Tricuspid valve endocarditis is a frequent complication of intravenous drug use (IVDU). An unusual case of tricuspid valve endocarditis with extension of a complicated mass into the left atrium through a patent foramen ovale (PFO) is reported. This complication was detected by transthoracic echocardiography and resolved within days of antibiotic treatment, leaving two residual tricuspid valve vegetations.
A 37-year-old woman with a history of IVDU presented to the hospital with fever, hematuria and general malaise. She had been feeling unwell for one month before presentation and was experiencing persistent shortness of breath. The patient also described progressively increasing abdominal and neck pain. She had associated nausea, vomiting, fatigue and polyarthralgia, and had no known history of valve abnormality.
On examination, the patient was febrile and was found to have a supine blood pressure of 111/67 mmHg with a sitting blood pressure of 90/57 mmHg. She had a heart rate of 130 beats/min and a respiratory rate of 22 breaths/min. She was hypoxic, and had diffuse abdominal, flank and costophrenic tenderness. Her jugular venous pulsation was elevated and she was found to have a grade 2/6 systolic murmur, loudest at the right upper sternal border, which had not been previously documented. No other stigmata of infective endocarditis were elicited on physical examination.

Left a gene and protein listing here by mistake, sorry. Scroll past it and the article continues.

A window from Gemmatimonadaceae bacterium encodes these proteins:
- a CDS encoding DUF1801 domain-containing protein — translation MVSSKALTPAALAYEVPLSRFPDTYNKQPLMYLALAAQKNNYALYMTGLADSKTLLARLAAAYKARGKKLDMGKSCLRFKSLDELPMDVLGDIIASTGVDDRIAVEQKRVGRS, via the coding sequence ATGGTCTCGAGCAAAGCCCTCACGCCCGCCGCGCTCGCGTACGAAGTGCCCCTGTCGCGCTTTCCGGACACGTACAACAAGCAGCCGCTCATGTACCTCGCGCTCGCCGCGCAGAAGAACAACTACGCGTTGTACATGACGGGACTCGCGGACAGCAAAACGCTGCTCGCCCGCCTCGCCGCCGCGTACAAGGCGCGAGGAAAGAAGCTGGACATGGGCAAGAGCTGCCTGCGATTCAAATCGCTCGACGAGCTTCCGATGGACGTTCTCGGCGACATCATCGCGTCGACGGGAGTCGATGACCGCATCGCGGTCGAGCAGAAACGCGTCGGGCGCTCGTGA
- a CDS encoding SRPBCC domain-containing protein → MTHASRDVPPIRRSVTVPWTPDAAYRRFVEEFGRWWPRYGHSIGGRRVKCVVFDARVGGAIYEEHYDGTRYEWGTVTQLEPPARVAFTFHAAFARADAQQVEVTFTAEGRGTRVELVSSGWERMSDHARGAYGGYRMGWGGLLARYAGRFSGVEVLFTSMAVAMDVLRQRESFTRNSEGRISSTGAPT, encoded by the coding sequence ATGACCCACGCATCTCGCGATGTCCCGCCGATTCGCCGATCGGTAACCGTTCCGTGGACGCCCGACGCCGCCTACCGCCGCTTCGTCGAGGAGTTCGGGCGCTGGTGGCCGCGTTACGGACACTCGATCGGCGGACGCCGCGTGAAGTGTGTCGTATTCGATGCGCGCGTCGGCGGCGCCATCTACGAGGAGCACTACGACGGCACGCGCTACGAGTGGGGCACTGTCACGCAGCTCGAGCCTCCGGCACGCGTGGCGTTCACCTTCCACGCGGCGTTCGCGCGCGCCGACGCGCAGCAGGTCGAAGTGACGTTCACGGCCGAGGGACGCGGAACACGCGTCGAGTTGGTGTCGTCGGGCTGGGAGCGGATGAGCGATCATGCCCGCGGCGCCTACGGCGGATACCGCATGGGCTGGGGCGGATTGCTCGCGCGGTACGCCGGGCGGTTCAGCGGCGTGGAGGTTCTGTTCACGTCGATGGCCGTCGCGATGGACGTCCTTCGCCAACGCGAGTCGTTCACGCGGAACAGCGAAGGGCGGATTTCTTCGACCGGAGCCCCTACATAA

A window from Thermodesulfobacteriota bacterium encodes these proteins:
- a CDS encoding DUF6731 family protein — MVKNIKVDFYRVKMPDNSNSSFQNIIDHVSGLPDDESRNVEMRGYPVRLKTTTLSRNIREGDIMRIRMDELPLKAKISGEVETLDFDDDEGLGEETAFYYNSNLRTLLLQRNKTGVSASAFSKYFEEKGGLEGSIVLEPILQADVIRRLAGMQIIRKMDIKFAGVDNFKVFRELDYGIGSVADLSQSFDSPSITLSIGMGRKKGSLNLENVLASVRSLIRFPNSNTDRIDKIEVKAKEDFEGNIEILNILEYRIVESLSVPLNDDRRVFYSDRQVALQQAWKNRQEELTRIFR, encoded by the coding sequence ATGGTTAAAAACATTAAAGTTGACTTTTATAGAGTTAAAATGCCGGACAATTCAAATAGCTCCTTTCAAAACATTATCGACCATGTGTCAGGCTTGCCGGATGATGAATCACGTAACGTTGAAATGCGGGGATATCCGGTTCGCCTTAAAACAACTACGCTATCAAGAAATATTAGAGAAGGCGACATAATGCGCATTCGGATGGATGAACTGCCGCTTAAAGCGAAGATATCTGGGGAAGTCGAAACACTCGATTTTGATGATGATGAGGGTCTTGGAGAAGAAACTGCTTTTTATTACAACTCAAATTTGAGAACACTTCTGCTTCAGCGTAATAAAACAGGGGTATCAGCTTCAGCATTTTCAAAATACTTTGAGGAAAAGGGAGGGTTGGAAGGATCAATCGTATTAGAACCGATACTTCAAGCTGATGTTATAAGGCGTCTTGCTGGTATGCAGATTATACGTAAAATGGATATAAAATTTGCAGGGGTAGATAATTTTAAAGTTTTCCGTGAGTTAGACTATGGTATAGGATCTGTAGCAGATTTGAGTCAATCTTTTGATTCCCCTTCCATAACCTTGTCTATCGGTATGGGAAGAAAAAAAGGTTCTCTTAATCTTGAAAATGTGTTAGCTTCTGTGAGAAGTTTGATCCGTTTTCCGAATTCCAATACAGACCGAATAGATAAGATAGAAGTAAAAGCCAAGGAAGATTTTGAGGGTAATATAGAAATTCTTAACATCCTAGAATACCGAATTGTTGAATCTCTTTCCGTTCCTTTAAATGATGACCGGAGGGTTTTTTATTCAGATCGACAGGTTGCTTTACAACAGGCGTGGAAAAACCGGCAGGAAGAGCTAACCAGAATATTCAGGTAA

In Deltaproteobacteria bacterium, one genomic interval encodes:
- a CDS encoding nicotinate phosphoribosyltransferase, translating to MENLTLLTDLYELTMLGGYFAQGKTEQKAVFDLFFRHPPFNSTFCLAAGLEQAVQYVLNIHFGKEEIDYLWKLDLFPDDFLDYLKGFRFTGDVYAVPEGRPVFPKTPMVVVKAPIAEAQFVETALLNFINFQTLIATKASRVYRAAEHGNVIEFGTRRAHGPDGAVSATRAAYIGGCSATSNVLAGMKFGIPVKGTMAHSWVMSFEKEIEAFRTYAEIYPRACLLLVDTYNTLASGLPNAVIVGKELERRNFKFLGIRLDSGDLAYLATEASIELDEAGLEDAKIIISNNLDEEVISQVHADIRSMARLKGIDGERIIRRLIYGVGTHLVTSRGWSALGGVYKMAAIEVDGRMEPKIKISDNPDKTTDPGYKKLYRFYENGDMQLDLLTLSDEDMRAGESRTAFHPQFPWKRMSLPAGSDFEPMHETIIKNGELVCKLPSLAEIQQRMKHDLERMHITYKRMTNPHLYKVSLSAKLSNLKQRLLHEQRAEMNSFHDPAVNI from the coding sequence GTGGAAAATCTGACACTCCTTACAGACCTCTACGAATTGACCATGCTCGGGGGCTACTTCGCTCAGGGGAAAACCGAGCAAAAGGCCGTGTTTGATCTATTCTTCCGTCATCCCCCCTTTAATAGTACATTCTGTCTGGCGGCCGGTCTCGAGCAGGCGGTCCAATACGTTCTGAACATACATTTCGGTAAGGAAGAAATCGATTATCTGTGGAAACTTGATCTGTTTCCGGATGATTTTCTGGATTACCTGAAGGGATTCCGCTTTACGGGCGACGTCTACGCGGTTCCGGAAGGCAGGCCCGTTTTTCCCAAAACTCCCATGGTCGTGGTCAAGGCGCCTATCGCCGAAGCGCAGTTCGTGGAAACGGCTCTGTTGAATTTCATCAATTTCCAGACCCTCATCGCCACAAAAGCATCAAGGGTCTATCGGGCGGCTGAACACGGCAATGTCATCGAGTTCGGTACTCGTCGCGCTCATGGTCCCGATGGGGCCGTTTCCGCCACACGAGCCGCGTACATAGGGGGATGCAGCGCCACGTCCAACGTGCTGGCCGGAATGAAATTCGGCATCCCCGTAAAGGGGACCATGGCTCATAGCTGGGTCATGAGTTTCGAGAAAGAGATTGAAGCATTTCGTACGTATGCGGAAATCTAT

Laboratory investigations revealed a white blood cell count of 16.5×109/L (normal range 4.0×109/L to 10.5×109/L) and a hemoglobin level of 75 g/L (normal range 120 g/L to 160 g/L). Her creatinine was elevated at 353 μmol/L (normal is 80 μmol/L or lower). Her erythrocyte sedimentation rate was 140 mm/h (normal range 0 mm/h to 27 mm/h). A qualitative urine drug screen was positive for opiates, cocaine metabolites, cannabinoids and benzodiazepines.